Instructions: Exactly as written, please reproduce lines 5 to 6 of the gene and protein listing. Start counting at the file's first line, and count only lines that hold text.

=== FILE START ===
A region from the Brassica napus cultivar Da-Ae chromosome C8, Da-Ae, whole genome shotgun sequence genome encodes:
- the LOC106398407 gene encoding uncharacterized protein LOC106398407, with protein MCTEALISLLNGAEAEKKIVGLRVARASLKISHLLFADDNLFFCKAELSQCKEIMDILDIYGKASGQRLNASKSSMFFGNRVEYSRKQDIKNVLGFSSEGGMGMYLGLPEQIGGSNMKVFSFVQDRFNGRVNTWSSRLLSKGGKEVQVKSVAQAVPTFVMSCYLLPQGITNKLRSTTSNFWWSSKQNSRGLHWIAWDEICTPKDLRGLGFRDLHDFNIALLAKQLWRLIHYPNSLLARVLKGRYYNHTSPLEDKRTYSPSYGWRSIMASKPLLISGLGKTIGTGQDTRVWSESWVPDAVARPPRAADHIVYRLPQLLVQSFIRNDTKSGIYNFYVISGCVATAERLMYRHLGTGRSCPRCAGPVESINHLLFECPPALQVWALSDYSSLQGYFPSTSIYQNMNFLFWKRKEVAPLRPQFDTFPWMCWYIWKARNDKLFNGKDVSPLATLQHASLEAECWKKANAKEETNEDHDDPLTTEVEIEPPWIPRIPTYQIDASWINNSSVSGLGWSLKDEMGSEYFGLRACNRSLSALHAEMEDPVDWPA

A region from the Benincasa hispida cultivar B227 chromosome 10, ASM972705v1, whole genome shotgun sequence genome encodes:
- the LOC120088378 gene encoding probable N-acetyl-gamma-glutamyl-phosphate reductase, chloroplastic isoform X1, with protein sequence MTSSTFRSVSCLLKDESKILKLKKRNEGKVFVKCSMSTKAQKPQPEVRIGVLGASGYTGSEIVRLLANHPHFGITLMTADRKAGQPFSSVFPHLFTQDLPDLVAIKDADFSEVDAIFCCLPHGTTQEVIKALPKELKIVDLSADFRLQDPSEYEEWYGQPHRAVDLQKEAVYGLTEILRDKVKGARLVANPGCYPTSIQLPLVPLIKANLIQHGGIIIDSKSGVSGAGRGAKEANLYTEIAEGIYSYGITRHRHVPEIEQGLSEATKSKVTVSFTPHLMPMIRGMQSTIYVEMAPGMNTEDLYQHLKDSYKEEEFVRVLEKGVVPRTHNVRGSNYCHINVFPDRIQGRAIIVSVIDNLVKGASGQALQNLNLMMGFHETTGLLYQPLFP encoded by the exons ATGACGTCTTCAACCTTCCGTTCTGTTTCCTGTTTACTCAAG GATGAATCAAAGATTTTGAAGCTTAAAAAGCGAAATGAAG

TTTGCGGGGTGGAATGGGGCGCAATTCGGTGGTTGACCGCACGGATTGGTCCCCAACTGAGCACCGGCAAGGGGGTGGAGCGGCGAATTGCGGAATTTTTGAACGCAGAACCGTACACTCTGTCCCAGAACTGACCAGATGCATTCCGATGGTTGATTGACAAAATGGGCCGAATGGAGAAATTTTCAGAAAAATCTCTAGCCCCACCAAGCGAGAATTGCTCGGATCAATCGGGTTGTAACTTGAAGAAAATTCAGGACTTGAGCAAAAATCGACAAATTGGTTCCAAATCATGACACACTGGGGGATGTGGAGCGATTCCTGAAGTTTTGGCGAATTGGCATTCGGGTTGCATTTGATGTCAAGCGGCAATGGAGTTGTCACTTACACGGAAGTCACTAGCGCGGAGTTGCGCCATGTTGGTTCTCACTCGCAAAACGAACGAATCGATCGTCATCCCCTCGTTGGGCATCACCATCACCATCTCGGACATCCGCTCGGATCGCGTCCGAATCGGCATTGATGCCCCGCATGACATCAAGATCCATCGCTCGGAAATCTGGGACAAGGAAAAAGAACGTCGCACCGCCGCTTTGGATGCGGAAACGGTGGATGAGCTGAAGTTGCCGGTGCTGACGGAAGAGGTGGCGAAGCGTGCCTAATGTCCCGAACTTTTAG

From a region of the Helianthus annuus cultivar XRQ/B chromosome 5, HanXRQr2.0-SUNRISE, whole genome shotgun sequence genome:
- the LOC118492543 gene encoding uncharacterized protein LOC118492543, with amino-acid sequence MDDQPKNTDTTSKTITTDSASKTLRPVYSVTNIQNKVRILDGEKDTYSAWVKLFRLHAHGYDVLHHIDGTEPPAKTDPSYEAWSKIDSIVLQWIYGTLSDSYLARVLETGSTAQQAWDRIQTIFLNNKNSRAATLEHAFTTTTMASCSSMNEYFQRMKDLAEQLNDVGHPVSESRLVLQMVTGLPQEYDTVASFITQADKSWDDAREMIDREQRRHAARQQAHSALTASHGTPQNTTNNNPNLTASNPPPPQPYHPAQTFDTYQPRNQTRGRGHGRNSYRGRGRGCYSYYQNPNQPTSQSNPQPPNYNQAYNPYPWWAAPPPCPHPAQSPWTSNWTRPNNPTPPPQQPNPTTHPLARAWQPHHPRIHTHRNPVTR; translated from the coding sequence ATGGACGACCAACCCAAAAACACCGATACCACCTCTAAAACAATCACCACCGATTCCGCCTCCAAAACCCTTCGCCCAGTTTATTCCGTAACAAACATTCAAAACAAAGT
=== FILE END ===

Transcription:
TTTGCGGGGTGGAATGGGGCGCAATTCGGTGGTTGACCGCACGGATTGGTCCCCAACTGAGCACCGGCAAGGGGGTGGAGCGGCGAATTGCGGAATTTTTGAACGCAGAACCGTACACTCTGTCCCAGAACTGACCAGATGCATTCCGATGGTTGATTGACAAAATGGGCCGAATGGAGAAATTTTCAGAAAAATCTCTAGCCCCACCAAGCGAGAATTGCTCGGATCAATCGGGTTGTAACTTGAAGAAAATTCAGGACTTGAGCAAAAATCGACAAATTGGTTCCAAATCATGACACACTGGGGGATGTGGAGCGATTCCTGAAGTTTTGGCGAATTGGCATTCGGGTTGCATTTGATGTCAAGCGGCAATGGAGTTGTCACTTACACGGAAGTCACTAGCGCGGAGTTGCGCCATGTTGGTTCTCACTCGCAAAACGAACGAATCGATCGTCATCCCCTCGTTGGGCATCACCATCACCATCTCGGACATCCGCTCGGATCGCGTCCGAATCGGCATTGATGCCCCGCATGACATCAAGATCCATCGCTCGGAAATCTGGGACAAGGAAAAAGAACGTCGCACCGCCGCTTTGGATGCGGAAACGGTGGATGAGCTGAAGTTGCCGGTGCTGACGGAAGAGGTGGCGAAGCGTGCCTAATGTCCCGAACTTTTAG

From a region of the Helianthus annuus cultivar XRQ/B chromosome 5, HanXRQr2.0-SUNRISE, whole genome shotgun sequence genome: